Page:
Ecuador may be South America’s fourth-smallest country (it’s slightly outsized by Nevada), but the equatorial nation packs a giant punch when it comes to stunning natural scenery, wildlife, history, and culture.
The country is home to four distinct regions—El Oriente (the Amazon), La Sierra (the Andes highlands), the Galápagos Islands, and La Costa (the coastal lowlands)—which means there are things to do in Ecuador for every type of traveler. Follow our Ecuador Travel Guide for the best things to see, do, eat, drink, and buy when you visit on any of our tours.
Forgot to hit up the airport’s currency-exchange counter? Not to worry—Ecuador’s official currency is the U.S. dollar. Coins are similar in size, color, and shape to their American equivalents but bear images of important Ecuadorians rather than U.S. luminaries and landmarks.
Spanish, Ecuador’s official language, is spoken throughout the country, and various indigenous languages and dialects can be heard in the highlands and Amazonía.
In urban areas, when you’re not traveling by private coach with your group, city buses are a relatively affordable and convenient way to get around. (As a rule of thumb, ride only during the daytime—and with companions—whenever you can.)
Taxis are also handy for exploring Ecuador’s major cities, but be sure to ride only in registered cabs. In major urban areas like Quito, meters are common. In smaller, more remote cities and towns, you might need to agree with your driver on a fare first (ask your hotel’s staff what’s reasonable). Taxi drivers don’t typically expect a tip, but rounding up to the nearest dollar is appreciated.
English is common among Ecuadorians who work in travel, but less so among those who work outside the industry. If you want to converse with locals, knowing a few Spanish words and phrases will come in handy:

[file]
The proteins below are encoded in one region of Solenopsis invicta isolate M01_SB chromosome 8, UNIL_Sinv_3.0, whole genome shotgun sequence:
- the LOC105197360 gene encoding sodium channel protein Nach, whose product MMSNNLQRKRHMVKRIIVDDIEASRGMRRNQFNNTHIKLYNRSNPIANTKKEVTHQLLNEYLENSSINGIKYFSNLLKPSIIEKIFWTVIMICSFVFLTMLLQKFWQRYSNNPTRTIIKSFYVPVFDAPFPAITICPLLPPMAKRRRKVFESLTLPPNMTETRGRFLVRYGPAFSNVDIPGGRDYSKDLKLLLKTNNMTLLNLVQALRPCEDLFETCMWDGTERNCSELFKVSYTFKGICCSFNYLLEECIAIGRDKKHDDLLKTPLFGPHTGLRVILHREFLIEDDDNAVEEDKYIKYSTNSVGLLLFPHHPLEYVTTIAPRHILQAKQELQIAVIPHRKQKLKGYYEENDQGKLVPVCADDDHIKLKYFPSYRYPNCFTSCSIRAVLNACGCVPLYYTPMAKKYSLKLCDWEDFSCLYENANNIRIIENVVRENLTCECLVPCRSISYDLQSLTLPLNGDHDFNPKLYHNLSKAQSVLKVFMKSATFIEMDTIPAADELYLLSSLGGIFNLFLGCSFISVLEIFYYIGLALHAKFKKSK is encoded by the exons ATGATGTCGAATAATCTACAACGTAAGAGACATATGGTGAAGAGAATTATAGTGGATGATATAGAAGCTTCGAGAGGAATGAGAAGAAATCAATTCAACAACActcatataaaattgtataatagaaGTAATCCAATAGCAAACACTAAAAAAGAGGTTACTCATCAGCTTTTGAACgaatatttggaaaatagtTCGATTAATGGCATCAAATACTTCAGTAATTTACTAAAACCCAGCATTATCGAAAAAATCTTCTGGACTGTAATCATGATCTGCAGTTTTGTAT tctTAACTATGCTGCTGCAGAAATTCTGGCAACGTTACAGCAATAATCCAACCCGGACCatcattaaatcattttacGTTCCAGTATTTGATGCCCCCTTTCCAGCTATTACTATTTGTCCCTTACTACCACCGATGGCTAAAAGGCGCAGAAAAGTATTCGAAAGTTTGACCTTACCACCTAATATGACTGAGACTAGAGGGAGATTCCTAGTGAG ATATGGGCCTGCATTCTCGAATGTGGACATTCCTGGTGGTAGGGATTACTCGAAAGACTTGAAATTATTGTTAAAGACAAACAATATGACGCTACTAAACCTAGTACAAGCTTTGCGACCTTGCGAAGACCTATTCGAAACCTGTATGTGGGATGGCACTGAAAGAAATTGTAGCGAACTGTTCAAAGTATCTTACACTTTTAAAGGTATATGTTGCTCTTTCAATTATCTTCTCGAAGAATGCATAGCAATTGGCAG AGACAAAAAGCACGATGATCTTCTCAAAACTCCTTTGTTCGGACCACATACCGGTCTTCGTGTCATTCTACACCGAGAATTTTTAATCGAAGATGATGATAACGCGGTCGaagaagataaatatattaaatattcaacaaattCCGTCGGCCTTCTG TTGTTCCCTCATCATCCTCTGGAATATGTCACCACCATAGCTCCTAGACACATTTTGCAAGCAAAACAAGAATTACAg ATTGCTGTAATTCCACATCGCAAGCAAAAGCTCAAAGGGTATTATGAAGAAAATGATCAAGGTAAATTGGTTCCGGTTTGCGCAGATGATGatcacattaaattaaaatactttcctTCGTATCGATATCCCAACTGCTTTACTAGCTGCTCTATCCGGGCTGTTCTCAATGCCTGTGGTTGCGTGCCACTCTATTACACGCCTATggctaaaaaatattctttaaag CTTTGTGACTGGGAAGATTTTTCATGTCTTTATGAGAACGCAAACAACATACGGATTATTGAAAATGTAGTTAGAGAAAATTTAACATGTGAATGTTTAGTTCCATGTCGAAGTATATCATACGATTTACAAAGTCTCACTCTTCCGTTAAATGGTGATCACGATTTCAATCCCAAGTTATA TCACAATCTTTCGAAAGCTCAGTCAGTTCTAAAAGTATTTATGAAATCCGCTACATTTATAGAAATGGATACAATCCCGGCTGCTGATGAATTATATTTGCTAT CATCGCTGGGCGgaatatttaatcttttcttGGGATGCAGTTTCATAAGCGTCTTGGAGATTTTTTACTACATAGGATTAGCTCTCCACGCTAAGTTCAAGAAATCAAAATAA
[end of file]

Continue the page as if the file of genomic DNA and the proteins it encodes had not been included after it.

¿Cuanta cuesta este? (KWAN-tah KWES-tah ESS-tay)
This one’s helpful to know any time you need to pay for something, be it a bus ticket, lunch, or a souvenir. It means “How much does this cost?”
¿Dónde está...? (DON-day ess-TAH)
Need to locate an ATM, the bathroom, or a museum? Complete this phrase (it means “Where is...”) with “el cajero,” “el baño,” or “el museo,” respectively, to find your way.
¿Podrías tomar una foto? (Poh-DREE-ahs toh-MAR OOH-nah FOH-toh)
Want a pic of you and your tour mates together? Pose this question to a friendly passerby; it means “Could you take a photo?” (Be sure to add a polite “por favor” and “gracias,” too.)
¿Por favor puedo tener...? (POUR fah-VOOR PUAY-doh teh-NAIR)
Use this phrase (it means “May I please have...?”) and you’ll sound like a pro when placing your order. Finish it off with “una taza de café” to score a cup of coffee.
Peak travel seasons in Ecuador are largely determined by which holidays are happening around the country. Vibrant fiestas celebrate everything from agriculture and religion to indigenous culture and geopolitical anniversaries. Attending one of these celebrations is among the best things to do in Ecuador for a true taste of local life.